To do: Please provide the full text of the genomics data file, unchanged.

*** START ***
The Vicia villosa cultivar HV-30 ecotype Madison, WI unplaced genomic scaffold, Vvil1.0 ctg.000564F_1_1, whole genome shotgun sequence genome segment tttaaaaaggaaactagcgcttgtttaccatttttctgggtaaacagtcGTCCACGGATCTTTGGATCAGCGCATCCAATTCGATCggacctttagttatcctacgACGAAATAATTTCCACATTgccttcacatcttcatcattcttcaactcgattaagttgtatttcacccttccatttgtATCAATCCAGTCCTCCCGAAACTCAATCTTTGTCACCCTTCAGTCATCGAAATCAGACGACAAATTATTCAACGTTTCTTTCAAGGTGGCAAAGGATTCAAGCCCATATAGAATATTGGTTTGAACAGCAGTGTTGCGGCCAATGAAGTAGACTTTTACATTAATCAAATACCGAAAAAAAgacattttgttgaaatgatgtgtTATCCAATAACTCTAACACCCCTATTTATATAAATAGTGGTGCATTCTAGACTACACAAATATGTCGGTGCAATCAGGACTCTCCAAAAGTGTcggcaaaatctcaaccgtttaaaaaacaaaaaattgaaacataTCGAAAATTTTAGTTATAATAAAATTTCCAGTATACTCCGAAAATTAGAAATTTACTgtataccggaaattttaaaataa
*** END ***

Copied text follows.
The Vicia villosa cultivar HV-30 ecotype Madison, WI unplaced genomic scaffold, Vvil1.0 ctg.000564F_1_1, whole genome shotgun sequence genome segment tttaaaaaggaaactagcgcttgtttaccatttttctgggtaaacagtcGTCCACGGATCTTTGGATCAGCGCATCCAATTCGATCggacctttagttatcctacgACGAAATAATTTCCACATTgccttcacatcttcatcattcttcaactcgattaagttgtatttcacccttccatttgtATCAATCCAGTCCTCCCGAAACTCAATCTTTGTCACCCTTCAGTCATCGAAATCAGACGACAAATTATTCAACGTTTCTTTCAAGGTGGCAAAGGATTCAAGCCCATATAGAATATTGGTTTGAACAGCAGTGTTGCGGCCAATGAAGTAGACTTTTACATTAATCAAATACCGAAAAAAAgacattttgttgaaatgatgtgtTATCCAATAACTCTAACACCCCTATTTATATAAATAGTGGTGCATTCTAGACTACACAAATATGTCGGTGCAATCAGGACTCTCCAAAAGTGTcggcaaaatctcaaccgtttaaaaaacaaaaaattgaaacataTCGAAAATTTTAGTTATAATAAAATTTCCAGTATACTCCGAAAATTAGAAATTTACTgtataccggaaattttaaaataa